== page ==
We wholeheartedly agree. Mobile apps only raise the stakes and the importance of securing sensitive data. As we heard from Mark during the webinar, and we hear from the assurance community, most attacks are trying to find their way to the data. We believe that it’s much more than the mobile app that needs to be secured — it’s a system-wide problem that involves the whole application. It’s an issue of overall architecture and how the entire system needs to be designed with security in mind. The mobile app is just one piece, but an important entry point into the legacy application and hence, part of the overall system architecture.
Stay tuned for more details and answers from Mark in part two of this post.
The perimeter surrounding enterprise applications expanded exponentially since the birth of mobile and cloud, and IT security professionals are looking in all the wrong places to try and find a fix. Traditionally, organizations secured their data using a walled off perimeter — like the walls of a medieval castle — which contained a multitude of layers to help mitigate the risk of data compromise or exposure. The advent of mobile has altered that landscape dramatically, essentially opening up the front door of the castle and allowing that data to escape into unknown territory — the mobile device.
I’ll be presenting a webinar on this subject, Managing Security Risks with the Rise of Mobile and Cloud, on Feb. 28 at 11:00am EST, but I wanted to answer some questions you might have here on the CAST blog beforehand.
What new challenges exist in mobile application development?
The new paradigm of application development moves away from focusing our efforts on building an internally protected web application. Development now focuses on using the various mobile SDKs that exist to put web apps on mobile devices.
The problem is, those SDKs are made by “mom and pop shops” and do little to address the challenges of securing a mobile device. And as a result, we’re seeing “old vulnerabilities,” that have been discovered and remediated as part of the more traditional development methodology, starting to resurface.
Is the industry doing anything about it?
From a standards perspective, the industry hasn’t outlined the proper way for organizations to engineer and develop mobile applications. There are no formal methodologies or processes around Android or iOS that the industry can grab ahold of to help bring this challenge back to a more manageable state. It’s almost like what we saw in the 90’s with the Dot-com boom, but we’re seeing it now with mobile SDKs.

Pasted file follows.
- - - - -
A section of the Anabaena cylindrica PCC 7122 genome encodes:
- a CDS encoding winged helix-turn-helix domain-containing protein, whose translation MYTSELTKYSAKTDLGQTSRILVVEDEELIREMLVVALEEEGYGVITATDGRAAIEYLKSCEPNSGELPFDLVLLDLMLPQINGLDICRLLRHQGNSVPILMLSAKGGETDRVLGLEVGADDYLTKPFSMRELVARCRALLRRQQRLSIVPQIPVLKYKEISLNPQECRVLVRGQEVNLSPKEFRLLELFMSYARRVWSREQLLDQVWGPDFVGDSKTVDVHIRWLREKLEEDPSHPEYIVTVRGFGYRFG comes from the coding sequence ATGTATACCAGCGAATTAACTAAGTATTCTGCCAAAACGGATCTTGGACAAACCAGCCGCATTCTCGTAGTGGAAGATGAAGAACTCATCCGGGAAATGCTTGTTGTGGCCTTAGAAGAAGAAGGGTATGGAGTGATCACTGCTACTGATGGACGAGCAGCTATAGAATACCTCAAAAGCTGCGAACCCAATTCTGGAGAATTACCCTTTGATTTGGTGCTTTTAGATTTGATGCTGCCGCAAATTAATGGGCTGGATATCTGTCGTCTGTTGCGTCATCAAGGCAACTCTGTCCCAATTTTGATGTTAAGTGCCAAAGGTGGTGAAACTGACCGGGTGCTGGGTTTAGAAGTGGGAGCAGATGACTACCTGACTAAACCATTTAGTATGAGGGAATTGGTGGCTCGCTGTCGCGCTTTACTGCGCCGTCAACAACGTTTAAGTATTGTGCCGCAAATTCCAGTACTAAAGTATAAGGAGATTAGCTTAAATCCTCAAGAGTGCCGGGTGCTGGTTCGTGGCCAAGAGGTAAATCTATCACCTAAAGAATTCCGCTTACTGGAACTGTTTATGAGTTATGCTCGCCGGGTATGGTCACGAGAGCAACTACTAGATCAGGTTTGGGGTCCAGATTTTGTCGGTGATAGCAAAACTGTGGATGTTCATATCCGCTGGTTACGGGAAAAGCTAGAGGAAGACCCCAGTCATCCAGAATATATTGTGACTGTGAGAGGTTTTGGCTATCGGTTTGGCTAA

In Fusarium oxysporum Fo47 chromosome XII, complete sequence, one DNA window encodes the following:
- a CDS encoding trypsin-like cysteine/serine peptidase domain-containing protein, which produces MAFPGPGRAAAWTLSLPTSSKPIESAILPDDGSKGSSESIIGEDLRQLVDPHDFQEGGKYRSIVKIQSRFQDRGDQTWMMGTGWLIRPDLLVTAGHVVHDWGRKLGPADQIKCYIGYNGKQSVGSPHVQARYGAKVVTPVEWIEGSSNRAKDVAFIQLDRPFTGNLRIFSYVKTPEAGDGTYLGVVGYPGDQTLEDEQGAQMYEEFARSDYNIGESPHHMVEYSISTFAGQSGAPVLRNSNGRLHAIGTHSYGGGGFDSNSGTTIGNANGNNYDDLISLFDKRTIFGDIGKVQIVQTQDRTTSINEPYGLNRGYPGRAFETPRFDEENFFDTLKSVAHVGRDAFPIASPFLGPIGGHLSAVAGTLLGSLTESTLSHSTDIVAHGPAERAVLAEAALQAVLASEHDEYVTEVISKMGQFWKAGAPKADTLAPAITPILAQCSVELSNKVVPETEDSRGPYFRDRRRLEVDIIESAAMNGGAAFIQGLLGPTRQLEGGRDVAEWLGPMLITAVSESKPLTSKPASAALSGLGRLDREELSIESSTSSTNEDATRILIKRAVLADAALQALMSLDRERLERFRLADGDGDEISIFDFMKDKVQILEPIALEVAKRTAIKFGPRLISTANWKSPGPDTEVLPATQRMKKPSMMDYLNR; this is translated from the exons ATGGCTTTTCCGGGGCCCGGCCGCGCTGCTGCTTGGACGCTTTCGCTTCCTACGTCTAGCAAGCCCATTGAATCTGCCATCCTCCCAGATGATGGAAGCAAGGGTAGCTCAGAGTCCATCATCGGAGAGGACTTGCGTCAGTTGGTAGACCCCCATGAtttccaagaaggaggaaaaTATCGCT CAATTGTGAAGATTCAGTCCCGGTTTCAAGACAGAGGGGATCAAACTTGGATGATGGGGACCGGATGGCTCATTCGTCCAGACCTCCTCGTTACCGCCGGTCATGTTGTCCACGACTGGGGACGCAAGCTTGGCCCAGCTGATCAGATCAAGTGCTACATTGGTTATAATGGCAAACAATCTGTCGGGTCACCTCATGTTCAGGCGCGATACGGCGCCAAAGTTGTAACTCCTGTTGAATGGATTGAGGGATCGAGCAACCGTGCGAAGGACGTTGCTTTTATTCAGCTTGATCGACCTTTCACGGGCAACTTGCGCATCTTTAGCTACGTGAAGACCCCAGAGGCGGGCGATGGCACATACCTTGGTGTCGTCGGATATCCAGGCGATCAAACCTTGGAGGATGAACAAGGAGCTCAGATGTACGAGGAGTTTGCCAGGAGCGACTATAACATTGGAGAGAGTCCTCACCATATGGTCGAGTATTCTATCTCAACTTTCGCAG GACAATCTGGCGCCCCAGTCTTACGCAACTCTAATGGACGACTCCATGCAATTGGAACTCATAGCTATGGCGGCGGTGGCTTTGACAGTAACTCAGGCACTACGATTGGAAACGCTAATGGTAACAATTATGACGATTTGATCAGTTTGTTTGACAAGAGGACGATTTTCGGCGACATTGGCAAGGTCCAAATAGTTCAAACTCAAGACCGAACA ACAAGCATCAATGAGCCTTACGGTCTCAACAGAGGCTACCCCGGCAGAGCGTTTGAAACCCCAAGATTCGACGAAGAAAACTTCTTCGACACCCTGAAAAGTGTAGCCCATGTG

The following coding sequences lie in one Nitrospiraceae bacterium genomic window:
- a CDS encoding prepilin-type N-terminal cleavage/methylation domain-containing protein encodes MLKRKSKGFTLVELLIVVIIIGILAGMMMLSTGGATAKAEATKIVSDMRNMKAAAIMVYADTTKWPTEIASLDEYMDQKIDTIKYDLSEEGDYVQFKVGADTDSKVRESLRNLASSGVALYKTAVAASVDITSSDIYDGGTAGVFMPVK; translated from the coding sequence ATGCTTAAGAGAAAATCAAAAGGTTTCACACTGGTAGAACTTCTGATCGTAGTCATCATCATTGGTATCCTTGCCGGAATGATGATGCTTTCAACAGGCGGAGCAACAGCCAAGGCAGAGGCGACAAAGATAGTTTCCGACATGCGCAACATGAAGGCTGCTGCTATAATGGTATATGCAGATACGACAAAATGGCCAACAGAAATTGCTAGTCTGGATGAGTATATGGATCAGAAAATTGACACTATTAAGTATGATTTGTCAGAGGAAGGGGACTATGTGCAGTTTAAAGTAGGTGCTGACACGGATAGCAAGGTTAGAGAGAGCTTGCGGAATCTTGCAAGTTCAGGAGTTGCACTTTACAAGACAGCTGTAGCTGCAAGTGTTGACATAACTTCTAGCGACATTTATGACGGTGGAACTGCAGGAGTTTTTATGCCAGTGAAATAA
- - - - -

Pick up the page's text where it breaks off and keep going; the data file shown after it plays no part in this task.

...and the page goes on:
Is this a new trend? When did you hear about it?
I first caught wind of this trend towards the end of last year. I found out a client’s International division was using a third-party SDK to create its mobile business applications. The problem was that the SDK just wrapped a mobile aspect around a normal web app that then fed the data back to the client through the third party’s servers. That was scary on a lot of different levels.
What can organizations do to be prepared?
There are strategies that organizations can use to help determine what the overall risk of a particular application is before it goes to market. During the webinar, I will discuss a real-world case study with an organization that instituted an assurance program, and how that helped mitigate and control the risk that applications presented to their business.
With the advent of mobile devices, the threat vector for an organization has grown to an infinite level. IT leaders cannot put their trust in the mobile devices themselves to protect against the potential compromises of their data. Ultimately, they’re losing control of how those applications interact with their devices and, more importantly, how the data is communicated back to the organization.
The time has come for IT leaders to begin instituting stringent security controls and processes around how their mobile applications are being developed and secured. The traditional “castle” defense can no longer adequately protect an organization against the new threats facing it in the mobile and cloud landscapes.
For a more in-depth look into how to protect your organization, tune into our webinar, Managing Security Risks with the Rise of Mobile and Cloud, on Feb 28 at 11:00am EST. Even if you can’t make that time, you can still register for access to the recording when it is available.